Russell Phillips - whom his crew mates called "Phil" - was still alive when this story about Louie's life was produced. His perspective adds depth to what happened to the men while they were adrift in the Pacific.
On the 27th day, Phil, Mac and Louie heard a plane. Rejoicing, they thought it was a B-25, but ... it was a Japanese plane. Soon, the men were strafed and the life raft had many holes which needed patching.
Mac - the tail gunner - grew weaker and weaker. On his 33rd day as a castaway, Francis MacNamara died. On the 47th day, the two survivors (Phil and Zamp) reached the Marshall Islands, occupied by Japanese forces. Both men became prisoners of war.
Then Louie and Phil were transferred to Kwajalein ... also known as "Execution Island" because of events which occurred there. Both thought they were going to die.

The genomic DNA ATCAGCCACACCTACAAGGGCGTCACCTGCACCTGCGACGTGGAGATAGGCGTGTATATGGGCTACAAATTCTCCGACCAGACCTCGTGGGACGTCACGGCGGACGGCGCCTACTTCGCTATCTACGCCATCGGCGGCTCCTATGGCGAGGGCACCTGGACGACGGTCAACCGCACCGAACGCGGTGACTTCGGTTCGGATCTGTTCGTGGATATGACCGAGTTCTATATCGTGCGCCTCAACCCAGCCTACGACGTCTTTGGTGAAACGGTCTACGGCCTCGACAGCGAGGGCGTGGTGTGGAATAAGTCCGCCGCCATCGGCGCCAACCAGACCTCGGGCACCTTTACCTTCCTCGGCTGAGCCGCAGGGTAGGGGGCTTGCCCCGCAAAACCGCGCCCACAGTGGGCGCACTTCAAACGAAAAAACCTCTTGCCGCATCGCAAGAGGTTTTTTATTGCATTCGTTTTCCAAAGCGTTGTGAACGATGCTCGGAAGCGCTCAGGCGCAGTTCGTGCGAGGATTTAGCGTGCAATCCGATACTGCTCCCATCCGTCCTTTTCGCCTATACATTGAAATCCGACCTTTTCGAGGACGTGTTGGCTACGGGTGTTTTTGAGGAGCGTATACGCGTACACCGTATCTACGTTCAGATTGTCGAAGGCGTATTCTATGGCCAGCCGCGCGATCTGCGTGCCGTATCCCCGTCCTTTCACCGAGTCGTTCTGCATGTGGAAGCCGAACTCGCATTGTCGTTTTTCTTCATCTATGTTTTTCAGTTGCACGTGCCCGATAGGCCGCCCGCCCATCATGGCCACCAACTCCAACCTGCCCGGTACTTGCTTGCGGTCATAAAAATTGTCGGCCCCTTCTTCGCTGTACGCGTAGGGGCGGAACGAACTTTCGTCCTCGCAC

Pete Zamperini - Louie's brother - also tells the story, from his point of view, in this video clip.
It was Pete who had encouraged his wild and misbehaving younger brother (once known as "The Terror of Torrance") to take up running as a sport. He thought if Louie became an athlete, it would help him to focus on positive things (thereby staying out of trouble).
NOTE: At the very end of this clip, there is an irreparable audio glitch.
Clip from 60 Minutes' documentary on Louis Zamperini. Copyright, 60 Minutes, all rights reserved. Video online, via YouTube; provided here as fair use for educational purposes and to acquaint new viewers with the production.